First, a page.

To describe how the outbreak impacted local businesses financially, in October 2009 we sent a survey to all businesses inspected by CDPHE (N = 128), including retail food establishments (restaurants, hotels, nursing homes, and child care centers), and other businesses (N = 54) potentially affected by the water shortages (grocery stores, beauty salons, dentists, and animal clinics). Contact information was provided by CDPHE, or obtained through a telephone directory and internet searches. Businesses were asked how the outbreak affected their business, including whether the business had to close, lay off workers, and whether the business had to buy additional water or ice, lost or gained money overall, and if the business ever regained pre-outbreak levels. To encourage businesses to respond and protect confidentiality, we did not ask for the business name or address on the survey. Five of the 128 CDPHE-inspected businesses were located outside of Alamosa but had clientele likely to be comprised of Alamosa residents.
Interviews with Governmental and Non-governmental Agencies, Healthcare Facilities, and Schools
We interviewed via telephone or in-person staff from the City of Alamosa, Alamosa County Nursing Service, and CDPHE and the local chapter of the American Red Cross to ascertain estimates of the direct and indirect cost of the outbreak response to local and state governmental and non-governmental agencies. Respondents provided information on the cost of the response (e.g., lodging and meals for staff, truck rentals, etc.), the number of staff and their aggregate labor hours spent responding to the outbreak. We also interviewed Alamosa health care providers, including a hospital, medical practices, nursing homes, and assisted living facilities to assess the outbreak impact and to request billing data to supplement cost estimates from the household surveys (see Supporting Information and Table S2 in File S1for more information). To determine the effects of the outbreak on educational institutions, we interviewed representatives from each of Alamosa’s two public colleges, two private schools, and its public school district. School representatives were asked about the types of additional costs incurred because of the outbreak, including purchasing bottled water or hand sanitizer, paying for employee overtime, and costs for make-up days.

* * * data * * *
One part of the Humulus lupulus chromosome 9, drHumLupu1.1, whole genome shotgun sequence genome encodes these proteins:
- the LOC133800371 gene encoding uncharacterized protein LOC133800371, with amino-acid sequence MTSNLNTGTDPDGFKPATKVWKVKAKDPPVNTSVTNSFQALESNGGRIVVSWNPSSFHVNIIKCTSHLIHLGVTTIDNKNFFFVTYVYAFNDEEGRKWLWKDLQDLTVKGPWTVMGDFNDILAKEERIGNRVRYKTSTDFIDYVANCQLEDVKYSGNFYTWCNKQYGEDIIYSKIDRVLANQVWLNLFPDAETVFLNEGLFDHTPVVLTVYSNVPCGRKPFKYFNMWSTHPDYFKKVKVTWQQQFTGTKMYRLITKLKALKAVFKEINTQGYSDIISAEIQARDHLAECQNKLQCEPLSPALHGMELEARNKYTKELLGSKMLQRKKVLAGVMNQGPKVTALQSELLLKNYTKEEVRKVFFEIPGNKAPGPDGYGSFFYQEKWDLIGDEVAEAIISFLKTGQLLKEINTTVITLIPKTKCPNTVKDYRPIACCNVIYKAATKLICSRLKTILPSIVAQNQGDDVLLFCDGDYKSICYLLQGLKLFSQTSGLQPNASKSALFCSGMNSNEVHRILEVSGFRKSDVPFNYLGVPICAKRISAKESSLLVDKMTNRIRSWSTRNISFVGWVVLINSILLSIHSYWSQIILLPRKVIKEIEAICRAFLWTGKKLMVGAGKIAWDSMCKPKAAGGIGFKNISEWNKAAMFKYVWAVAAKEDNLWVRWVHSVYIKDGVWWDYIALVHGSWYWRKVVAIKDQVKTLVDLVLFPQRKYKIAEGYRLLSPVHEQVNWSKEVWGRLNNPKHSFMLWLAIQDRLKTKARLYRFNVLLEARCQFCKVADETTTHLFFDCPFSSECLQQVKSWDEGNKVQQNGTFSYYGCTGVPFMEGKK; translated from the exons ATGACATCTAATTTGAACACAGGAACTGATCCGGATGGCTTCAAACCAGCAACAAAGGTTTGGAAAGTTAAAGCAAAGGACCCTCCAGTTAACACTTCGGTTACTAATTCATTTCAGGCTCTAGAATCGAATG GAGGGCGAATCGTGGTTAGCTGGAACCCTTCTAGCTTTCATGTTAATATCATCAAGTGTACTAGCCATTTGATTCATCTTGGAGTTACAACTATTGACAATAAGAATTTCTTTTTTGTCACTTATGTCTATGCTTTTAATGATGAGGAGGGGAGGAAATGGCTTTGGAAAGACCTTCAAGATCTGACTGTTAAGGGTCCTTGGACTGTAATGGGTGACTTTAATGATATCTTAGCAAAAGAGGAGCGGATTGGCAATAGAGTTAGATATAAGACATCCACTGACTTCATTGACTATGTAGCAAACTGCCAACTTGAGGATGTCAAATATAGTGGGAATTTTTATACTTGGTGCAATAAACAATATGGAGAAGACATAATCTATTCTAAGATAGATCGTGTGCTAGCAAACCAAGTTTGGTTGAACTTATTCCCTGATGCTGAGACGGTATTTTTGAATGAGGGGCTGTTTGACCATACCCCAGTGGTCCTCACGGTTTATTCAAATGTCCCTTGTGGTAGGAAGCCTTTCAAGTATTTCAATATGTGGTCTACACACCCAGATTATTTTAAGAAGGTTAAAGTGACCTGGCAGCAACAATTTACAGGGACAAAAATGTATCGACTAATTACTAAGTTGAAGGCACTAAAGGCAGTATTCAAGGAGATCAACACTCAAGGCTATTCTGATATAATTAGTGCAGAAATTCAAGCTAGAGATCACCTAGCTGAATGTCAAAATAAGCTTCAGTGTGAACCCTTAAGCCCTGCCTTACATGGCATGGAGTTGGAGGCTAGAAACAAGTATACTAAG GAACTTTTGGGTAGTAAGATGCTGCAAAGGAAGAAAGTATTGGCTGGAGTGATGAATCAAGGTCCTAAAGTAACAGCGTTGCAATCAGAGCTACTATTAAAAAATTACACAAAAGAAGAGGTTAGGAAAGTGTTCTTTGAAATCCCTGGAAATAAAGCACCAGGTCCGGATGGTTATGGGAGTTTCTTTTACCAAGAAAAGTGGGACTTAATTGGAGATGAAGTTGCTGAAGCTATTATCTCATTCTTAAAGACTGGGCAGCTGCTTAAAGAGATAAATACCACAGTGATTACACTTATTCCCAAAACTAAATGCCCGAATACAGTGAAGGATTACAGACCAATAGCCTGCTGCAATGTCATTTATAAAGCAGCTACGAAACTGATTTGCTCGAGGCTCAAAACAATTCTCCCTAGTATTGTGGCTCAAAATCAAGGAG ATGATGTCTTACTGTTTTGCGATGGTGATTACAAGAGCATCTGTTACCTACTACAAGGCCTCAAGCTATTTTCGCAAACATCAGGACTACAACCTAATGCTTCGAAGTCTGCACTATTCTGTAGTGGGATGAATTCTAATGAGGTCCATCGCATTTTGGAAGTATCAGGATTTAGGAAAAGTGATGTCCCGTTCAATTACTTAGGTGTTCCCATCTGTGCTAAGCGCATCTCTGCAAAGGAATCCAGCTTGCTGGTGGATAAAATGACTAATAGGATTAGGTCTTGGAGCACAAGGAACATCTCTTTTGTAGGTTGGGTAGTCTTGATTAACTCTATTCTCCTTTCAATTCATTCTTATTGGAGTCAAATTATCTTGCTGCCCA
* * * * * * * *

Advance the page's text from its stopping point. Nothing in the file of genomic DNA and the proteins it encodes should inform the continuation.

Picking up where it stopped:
All survey data were entered into a Microsoft Access 2007 database and descriptive analyses were conducted using SAS v. 9.2 (Cary, NC). We compared survey respondents’ characteristics (sex, age, race/ethnicity and income) to the characteristics of the 2008 City of Alamosa population  using chi-square tests. All p-values were two-sided and the level of significance was 0.05.